So writes Paul to his friends in Philippi and it demonstrates his overriding concern, the deep and passionate love of the community of believers. The commentary I am using for my study of Philippians makes some fascinating points here, chief among them that "Paul's passionate love...is simply the outflow of his theology and the spirituality that issues from such theology." It matters what we believe. How can we know that what we believe is true? If it's issue is ever abounding love, approval of what is excellent, purity and righteousness we can feel we may be on the right track.
The commentator goes on to point out that Paul, "emphasizes love not as an affection, but as a behavior." Life and love is not one Hallmark moment after another, but the active result of a certain kind of life. James Freeman Clarke make a related point in his "Prayer" (see yesterday's post.)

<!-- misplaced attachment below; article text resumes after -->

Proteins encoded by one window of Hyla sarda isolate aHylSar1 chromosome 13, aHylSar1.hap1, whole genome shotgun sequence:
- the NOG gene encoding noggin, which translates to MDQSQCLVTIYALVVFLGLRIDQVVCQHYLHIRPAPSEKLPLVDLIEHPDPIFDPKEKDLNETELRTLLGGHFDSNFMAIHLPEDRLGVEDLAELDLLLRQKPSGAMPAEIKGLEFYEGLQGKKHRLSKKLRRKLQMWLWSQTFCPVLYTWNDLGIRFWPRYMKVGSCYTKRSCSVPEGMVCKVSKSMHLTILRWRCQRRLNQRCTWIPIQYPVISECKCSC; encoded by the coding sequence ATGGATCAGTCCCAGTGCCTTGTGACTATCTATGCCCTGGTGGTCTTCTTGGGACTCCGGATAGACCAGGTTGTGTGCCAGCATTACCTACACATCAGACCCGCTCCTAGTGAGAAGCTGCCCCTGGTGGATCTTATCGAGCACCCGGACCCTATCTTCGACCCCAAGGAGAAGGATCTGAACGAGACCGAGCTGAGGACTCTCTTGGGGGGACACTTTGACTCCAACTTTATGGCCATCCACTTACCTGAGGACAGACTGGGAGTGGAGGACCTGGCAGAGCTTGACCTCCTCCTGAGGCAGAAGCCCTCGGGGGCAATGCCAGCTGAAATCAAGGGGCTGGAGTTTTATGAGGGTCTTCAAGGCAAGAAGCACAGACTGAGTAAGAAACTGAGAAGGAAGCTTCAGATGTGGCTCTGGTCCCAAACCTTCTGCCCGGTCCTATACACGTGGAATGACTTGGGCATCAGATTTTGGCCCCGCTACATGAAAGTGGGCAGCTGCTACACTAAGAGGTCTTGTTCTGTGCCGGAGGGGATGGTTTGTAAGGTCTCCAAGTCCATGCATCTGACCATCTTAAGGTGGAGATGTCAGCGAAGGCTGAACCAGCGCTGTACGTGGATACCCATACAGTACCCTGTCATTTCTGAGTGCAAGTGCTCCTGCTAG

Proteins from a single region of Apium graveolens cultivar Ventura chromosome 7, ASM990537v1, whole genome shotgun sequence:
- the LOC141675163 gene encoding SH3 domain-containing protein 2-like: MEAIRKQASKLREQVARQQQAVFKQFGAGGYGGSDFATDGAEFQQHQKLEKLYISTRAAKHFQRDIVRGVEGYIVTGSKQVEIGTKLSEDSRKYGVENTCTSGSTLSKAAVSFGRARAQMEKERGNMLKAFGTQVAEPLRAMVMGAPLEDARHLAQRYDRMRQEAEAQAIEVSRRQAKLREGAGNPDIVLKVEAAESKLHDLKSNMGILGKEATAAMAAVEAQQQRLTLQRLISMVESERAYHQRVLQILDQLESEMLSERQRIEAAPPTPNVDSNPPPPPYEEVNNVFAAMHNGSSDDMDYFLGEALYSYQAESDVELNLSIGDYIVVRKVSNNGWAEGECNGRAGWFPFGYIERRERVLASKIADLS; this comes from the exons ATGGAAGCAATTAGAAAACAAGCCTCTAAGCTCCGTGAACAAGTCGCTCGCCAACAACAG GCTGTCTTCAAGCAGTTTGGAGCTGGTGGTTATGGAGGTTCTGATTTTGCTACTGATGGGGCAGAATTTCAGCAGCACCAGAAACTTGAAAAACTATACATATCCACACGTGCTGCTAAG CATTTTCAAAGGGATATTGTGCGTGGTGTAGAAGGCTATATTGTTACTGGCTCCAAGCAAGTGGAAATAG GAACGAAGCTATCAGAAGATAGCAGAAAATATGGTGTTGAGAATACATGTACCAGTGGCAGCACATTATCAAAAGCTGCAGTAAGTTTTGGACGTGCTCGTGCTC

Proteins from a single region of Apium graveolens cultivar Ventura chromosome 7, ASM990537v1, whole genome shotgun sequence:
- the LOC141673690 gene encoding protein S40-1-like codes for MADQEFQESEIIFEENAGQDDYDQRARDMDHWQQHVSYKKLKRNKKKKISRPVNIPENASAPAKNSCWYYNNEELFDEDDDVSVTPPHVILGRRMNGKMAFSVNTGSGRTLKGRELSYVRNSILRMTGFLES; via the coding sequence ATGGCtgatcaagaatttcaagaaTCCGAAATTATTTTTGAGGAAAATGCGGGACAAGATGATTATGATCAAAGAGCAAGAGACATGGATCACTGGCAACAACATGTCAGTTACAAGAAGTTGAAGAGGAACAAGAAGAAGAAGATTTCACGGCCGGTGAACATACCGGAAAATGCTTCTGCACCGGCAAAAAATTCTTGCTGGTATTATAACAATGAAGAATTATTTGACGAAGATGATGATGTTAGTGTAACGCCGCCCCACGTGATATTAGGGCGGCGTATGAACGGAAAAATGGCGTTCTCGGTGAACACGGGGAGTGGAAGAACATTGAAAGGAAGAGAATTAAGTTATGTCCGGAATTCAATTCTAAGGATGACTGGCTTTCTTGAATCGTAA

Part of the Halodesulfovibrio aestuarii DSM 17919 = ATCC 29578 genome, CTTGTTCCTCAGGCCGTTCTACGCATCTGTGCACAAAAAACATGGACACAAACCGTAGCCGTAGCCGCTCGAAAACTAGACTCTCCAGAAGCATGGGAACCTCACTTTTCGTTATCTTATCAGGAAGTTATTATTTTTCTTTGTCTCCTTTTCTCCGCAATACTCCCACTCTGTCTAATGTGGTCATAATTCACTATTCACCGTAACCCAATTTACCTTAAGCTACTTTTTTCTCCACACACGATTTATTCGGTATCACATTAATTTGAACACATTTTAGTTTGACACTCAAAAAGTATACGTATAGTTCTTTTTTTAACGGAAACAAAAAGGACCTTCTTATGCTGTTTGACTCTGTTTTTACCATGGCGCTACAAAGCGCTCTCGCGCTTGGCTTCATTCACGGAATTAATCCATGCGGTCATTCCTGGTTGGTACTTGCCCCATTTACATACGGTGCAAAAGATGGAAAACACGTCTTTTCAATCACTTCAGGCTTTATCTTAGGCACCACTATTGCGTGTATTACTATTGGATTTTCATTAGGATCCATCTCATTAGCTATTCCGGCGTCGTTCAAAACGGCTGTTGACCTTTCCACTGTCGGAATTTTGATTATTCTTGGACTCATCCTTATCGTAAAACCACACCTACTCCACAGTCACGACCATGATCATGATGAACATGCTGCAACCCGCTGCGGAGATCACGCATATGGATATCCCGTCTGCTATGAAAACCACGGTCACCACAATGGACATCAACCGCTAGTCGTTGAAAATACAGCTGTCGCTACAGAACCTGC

"But Christianity" says Clarke, "is neither a cold moral effort, on the one hand, nor a pious emotion on the other, but a life. It is a life in the soul, rooted in conviction, manifesting itself in action, bearing the fruits of love and joy. It is activity, conscious yet spontaneous. It is at once a happy growth and a determined effort; perpetual progress outward into the universe, to meet God more and more fully in the variety of his works; perpetual inward rest in the centre of the soul in full communion with the One Alone."
Love and Blessings